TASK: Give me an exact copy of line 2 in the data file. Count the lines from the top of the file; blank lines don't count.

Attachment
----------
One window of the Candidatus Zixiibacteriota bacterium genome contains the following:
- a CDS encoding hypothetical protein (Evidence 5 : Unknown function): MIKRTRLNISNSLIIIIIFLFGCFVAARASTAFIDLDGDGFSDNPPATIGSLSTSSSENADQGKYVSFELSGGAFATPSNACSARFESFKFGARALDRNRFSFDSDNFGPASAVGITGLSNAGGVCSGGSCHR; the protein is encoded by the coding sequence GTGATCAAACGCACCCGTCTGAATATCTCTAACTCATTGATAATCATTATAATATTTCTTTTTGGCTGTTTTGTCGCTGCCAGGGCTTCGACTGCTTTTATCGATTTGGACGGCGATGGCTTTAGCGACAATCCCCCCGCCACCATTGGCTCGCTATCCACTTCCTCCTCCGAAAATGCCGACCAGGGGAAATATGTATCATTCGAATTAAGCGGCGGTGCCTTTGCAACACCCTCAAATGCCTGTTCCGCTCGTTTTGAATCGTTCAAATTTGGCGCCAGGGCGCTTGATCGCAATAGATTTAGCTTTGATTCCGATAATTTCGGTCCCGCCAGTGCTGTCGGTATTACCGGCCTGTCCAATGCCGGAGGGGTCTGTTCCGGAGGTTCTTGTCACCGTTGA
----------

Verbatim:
- a CDS encoding hypothetical protein (Evidence 5 : Unknown function): MIKRTRLNISNSLIIIIIFLFGCFVAARASTAFIDLDGDGFSDNPPATIGSLSTSSSENADQGKYVSFELSGGAFATPSNACSARFESFKFGARALDRNRFSFDSDNFGPASAVGITGLSNAGGVCSGGSCHR; the protein is encoded by the coding sequence GTGATCAAACGCACCCGTCTGAATATCTCTAACTCATTGATAATCATTATAATATTTCTTTTTGGCTGTTTTGTCGCTGCCAGGGCTTCGACTGCTTTTATCGATTTGGACGGCGATGGCTTTAGCGACAATCCCCCCGCCACCATTGGCTCGCTATCCACTTCCTCCTCCGAAAATGCCGACCAGGGGAAATATGTATCATTCGAATTAAGCGGCGGTGCCTTTGCAACACCCTCAAATGCCTGTTCCGCTCGTTTTGAATCGTTCAAATTTGGCGCCAGGGCGCTTGATCGCAATAGATTTAGCTTTGATTCCGATAATTTCGGTCCCGCCAGTGCTGTCGGTATTACCGGCCTGTCCAATGCCGGAGGGGTCTGTTCCGGAGGTTCTTGTCACCGTTGA